The first thing you notice is the quiet–a sense of leaving the world behind as you step through the massive crimson doors into the pale, cool lobby. The next thing you notice is the inscription: curvy Tibetan writing, carved into the wooden moldings and furniture and repeating every four or five words, a mantra that plays in the background and feels soothing even if you don’t know what it means. Finally, you focus on the trims and touches–Chinese lacquer vases, leather-and-fur door ornaments, an ancient-looking bronze statue–that would feel right at home in a cabin in the Himalayas, if its owner had exquisite taste and the means to indulge it.
Le K2 Altitude, in Courchevel, surrounds its guests with tranquility–quite a neat trick in a French ski resort known around the world for exuberant mountain sports and an equally exuberant nightlife. Of course, all of that is available to the K2 Altitude’s guests, should they wish–the hotel sits directly next to the slopes for ski in/ski out access and is a short car ride away from the highest village. But the K2 Altitude seems built for a more contemplative, zen-like experience–a place to be, rather than simply to do. Or, as the K2’s owners express it, “a unique atmosphere, sensitive to our guests in all things.”
The K2 Altitude seems built for a more contemplative experience.
Discretion and flexibility are built into the K2 Altitude’s very structure. The hotel’s rooms and suites are organized into small, chalet-like buildings with private entrances–perfect for hosting a destination event, a friends’ reunion, or a multi-generational family. Each chalet has subterranean access to the main building, which houses an array of gathering spots with beautiful views of the mountains. The hotel’s 1856 Bar is a particularly comfortable place to end the day or begin the evening; the name comes from the year of the first survey of K2, the second-highest mountain in the world after Mount Everest.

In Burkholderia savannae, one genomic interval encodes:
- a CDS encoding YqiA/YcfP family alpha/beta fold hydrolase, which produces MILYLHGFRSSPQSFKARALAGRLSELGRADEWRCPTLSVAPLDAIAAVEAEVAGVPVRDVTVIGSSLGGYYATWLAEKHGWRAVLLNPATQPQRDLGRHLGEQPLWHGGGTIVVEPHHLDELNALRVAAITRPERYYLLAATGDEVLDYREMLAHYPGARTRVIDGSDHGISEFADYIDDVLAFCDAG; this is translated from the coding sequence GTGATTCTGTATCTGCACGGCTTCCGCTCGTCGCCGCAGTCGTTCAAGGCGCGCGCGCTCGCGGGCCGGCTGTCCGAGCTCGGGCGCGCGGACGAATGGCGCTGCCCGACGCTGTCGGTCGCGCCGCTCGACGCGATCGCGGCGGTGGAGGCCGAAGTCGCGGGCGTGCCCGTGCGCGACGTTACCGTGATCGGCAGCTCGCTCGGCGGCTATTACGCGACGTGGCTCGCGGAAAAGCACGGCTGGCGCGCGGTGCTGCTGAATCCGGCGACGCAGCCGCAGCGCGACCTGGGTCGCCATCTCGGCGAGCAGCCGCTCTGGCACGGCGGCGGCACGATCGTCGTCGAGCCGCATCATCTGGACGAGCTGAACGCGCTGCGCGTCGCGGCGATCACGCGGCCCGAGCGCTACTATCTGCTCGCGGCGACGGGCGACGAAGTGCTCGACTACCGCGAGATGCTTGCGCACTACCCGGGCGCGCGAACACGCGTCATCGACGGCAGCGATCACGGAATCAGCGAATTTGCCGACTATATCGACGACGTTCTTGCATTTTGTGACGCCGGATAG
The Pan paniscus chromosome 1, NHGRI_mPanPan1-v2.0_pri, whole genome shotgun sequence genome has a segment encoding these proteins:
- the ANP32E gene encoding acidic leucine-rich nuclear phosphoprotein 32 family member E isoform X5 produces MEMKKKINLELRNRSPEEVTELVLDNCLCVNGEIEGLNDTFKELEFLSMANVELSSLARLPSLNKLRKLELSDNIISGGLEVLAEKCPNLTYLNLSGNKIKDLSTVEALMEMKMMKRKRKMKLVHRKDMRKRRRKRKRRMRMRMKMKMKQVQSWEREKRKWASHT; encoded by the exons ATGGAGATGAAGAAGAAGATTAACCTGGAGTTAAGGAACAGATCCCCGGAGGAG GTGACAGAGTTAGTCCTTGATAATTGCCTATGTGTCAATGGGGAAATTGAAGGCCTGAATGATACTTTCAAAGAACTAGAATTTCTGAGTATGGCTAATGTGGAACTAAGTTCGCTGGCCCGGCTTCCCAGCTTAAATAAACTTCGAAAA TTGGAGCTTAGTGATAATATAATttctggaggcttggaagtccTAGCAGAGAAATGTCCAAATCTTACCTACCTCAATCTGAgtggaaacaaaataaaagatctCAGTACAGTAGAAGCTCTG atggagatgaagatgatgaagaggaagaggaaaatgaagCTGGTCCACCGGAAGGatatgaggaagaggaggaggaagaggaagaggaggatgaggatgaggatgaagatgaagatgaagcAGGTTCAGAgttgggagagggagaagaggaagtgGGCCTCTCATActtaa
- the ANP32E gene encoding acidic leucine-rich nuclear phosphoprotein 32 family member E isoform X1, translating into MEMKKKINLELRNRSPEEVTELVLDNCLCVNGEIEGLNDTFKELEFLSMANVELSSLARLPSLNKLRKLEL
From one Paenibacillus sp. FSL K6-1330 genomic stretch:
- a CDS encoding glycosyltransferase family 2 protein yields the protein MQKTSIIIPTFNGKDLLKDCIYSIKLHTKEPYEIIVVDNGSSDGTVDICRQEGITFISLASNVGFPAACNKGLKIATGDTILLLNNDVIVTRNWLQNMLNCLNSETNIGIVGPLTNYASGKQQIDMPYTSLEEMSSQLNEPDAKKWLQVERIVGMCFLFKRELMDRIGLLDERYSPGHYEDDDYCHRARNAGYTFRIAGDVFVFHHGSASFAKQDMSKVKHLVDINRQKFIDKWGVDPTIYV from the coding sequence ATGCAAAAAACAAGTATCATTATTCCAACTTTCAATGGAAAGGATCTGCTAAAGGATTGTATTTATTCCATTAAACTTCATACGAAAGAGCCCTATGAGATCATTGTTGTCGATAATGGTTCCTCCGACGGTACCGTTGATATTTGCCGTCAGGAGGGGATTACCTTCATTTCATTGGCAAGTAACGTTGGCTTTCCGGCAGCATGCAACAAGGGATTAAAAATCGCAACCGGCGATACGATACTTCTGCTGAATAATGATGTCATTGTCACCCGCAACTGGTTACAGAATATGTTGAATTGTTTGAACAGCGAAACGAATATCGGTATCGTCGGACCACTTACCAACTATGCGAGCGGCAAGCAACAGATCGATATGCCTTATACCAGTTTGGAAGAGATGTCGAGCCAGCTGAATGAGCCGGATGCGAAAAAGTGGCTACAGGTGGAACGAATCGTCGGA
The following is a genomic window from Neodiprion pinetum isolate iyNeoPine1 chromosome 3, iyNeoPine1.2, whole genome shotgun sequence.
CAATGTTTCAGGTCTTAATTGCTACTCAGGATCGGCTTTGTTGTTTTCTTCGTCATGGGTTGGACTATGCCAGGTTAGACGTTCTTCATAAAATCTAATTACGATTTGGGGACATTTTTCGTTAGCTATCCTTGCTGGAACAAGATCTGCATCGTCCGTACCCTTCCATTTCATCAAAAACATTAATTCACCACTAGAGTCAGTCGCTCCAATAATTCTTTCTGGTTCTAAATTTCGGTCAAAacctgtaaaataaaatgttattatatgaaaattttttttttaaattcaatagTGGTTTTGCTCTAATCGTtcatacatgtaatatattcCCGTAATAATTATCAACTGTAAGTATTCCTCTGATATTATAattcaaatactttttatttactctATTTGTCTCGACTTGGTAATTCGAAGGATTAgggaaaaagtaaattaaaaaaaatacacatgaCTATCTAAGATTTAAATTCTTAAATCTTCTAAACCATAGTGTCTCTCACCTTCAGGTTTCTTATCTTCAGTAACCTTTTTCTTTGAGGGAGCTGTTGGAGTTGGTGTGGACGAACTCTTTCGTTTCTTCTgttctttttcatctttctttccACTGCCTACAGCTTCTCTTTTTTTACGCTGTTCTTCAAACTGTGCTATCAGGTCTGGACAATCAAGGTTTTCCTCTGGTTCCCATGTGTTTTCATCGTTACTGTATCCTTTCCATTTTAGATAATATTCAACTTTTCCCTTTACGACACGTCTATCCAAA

Discovery is a recurring theme at the K2 Altitude, carried out in the hotel’s restaurants–from the Montgomerie, named for the British surveyor who named K2, to Altiplano, a pop-up with a menu highlighting Peruvian flavors and techniques. Guests seeking physical as well as spiritual renewal can take advantage of the Goji Spa, named for the Himalayan berry with life-sustaining properties, and the hotel’s soothing pools. And if a workout in the K2 Altitude’s fitness room seems somehow better and more productive than in other gyms, there is a reason for that: a “salt wall” made of bricks of Nepalese salt, which exudes healthful minerals into the air.